If the brood is in brown comb feed it to your chickens or you can place it outside on the bird feeder. Most grub-eating birds will eat the brood. (Here is an interesting article on birds that parasitize other birds. My father, Dr. Jim Cambray, has over the years documented the bee brood-eating bird the lesser honeyguide. Here some of his pictures are featured in an article on brood parasites)
I hope this article has helped you understand how to extract honey from a comb at home. This will allow you to produce the best-tasting honey! You can even keep honey from different combs separate this way. Believe it or not, sometimes you can have ten combs in a hive that each tastes different! If you enjoyed this please share.
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Can you eat honey from the brood box?
Yes, this should generally be safe. Brood box honey is best spun out with a centrifugal extractor. This minimises the pieces of dirt honey can get from brood combs. In the event that bees have been exposed to pesticides, brood comb honey should not be consumed.
What to do if there is brood in the honey super?
I would just wait a while and put another super on the hive. As autumn approaches the bees will reduce the brood nest and this super brood will hatch and leave. Spacing your super frames in a 9 or 8 frame configuration also reduces brood in supers.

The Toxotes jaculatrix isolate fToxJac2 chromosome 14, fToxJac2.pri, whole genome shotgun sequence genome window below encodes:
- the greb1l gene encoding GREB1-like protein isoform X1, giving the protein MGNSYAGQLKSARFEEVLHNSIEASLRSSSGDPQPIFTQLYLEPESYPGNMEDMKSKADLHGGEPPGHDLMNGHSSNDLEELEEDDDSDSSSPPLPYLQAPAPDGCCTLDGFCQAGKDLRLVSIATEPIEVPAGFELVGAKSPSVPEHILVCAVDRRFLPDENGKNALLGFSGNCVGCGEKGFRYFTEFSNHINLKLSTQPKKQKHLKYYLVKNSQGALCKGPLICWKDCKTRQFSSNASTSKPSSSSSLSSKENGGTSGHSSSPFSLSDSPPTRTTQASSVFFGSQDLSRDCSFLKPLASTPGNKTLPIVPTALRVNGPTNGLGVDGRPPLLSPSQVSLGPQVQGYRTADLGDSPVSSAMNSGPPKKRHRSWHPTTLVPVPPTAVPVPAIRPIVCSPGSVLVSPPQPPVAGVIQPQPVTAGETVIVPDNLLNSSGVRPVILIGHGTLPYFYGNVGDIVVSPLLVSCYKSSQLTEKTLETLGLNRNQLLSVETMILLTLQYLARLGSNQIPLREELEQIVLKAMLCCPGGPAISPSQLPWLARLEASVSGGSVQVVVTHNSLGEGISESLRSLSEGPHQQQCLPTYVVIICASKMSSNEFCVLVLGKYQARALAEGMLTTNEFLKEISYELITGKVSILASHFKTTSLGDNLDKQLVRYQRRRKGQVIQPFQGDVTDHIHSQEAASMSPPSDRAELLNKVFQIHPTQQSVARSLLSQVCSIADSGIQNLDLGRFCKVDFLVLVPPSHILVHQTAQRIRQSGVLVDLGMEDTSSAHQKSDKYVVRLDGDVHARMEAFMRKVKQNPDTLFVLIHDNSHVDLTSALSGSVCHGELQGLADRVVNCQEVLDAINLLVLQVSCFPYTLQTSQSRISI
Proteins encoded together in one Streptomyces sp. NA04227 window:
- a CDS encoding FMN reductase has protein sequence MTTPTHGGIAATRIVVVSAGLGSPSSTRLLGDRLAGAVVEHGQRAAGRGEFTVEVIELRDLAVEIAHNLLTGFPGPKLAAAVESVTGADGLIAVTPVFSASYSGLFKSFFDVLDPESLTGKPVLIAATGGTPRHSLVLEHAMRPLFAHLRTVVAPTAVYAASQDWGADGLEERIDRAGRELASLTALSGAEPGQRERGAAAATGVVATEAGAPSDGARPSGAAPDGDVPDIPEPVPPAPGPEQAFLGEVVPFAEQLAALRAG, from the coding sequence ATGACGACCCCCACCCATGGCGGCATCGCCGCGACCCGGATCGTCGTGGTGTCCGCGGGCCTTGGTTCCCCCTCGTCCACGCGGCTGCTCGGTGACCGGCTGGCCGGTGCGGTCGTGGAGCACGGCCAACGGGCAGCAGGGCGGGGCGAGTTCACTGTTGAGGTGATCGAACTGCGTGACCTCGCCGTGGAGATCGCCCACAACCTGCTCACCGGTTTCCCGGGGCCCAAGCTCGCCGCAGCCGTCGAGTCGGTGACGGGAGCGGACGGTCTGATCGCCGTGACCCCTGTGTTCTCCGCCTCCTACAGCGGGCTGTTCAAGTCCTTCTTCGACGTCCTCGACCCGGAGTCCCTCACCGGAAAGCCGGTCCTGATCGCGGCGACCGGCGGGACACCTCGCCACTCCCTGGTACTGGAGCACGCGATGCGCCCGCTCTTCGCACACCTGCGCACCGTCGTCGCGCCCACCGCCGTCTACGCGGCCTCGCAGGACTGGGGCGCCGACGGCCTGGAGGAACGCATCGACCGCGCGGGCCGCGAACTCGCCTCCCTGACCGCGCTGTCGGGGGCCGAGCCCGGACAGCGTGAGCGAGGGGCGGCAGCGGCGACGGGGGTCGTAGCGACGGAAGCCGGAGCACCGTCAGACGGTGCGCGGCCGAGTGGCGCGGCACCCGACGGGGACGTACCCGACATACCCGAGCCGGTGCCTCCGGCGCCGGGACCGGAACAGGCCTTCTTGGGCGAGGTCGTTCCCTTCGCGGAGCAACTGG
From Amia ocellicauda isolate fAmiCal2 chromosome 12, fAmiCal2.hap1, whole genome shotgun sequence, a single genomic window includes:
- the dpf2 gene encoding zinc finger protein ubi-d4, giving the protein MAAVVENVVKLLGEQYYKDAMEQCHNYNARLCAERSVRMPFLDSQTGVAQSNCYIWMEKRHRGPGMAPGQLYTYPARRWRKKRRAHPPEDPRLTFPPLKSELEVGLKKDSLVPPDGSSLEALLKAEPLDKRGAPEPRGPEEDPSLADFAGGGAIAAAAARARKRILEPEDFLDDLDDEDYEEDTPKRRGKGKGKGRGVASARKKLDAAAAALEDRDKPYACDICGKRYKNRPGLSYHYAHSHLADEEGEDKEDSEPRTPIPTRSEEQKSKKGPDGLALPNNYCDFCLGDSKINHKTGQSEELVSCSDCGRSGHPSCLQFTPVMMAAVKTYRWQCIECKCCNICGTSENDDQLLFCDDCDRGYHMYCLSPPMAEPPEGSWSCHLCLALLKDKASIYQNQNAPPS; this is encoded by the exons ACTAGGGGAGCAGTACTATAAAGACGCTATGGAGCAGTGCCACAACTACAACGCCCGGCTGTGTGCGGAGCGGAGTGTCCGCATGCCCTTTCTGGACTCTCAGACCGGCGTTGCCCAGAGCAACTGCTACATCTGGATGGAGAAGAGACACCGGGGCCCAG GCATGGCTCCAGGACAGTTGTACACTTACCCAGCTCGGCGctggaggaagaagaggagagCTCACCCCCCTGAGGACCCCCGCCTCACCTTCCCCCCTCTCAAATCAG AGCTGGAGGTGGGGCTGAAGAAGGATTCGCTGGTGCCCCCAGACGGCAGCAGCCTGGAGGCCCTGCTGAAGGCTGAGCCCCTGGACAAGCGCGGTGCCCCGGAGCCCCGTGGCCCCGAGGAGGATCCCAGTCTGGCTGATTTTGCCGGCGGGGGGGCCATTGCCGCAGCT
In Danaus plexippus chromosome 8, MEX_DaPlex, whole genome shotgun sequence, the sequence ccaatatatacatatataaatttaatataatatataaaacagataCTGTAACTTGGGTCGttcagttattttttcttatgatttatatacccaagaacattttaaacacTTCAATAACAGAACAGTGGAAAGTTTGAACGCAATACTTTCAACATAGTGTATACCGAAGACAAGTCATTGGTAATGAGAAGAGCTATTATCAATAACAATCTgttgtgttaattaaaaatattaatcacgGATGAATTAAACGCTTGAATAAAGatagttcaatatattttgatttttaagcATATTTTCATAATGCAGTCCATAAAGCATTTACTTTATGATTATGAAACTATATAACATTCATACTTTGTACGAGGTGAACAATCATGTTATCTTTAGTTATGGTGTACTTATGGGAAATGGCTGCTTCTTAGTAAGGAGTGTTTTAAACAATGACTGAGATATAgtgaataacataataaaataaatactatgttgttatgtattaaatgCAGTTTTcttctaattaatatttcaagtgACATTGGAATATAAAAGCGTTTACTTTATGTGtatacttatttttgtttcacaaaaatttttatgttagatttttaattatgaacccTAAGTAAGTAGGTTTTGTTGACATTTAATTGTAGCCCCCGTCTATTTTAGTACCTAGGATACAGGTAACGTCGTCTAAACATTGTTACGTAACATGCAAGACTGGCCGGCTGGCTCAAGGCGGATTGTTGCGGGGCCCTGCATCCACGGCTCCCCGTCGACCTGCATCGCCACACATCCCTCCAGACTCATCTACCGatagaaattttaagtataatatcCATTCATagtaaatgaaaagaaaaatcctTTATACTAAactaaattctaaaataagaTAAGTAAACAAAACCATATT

Can you extract honey with brood in it?
If you plan to spin the honey, then extracting honey with brood in it is not advisable. If you plan to cut and crush combs, then you can cut the brood out and feed it to your chickens.
Dr. Garth A. Cambray is a Canadian/South African entrepreneur and beekeeper with 28 years of experience in apiculture and specializes in adding value to honey. His Ph.D. research developed a new advanced continuous fermentation method for making mead that has resulted in a number of companies globally being able to access markets for mead. His company, Makana Meadery, exports honey mead to the USA where it is available to discerning connoisseurs. He has also developed technologies to commercially manufacture organic honey vinegar in Zambia for export globally. He holds a few patents globally in the ethanol industry and believes in technology and knowledge transfer for human development and environmental sustainability. One of his proudest achievements is the fact that the wind farm he started at one of his old apiary sites has essentially made his hometown carbon neutral.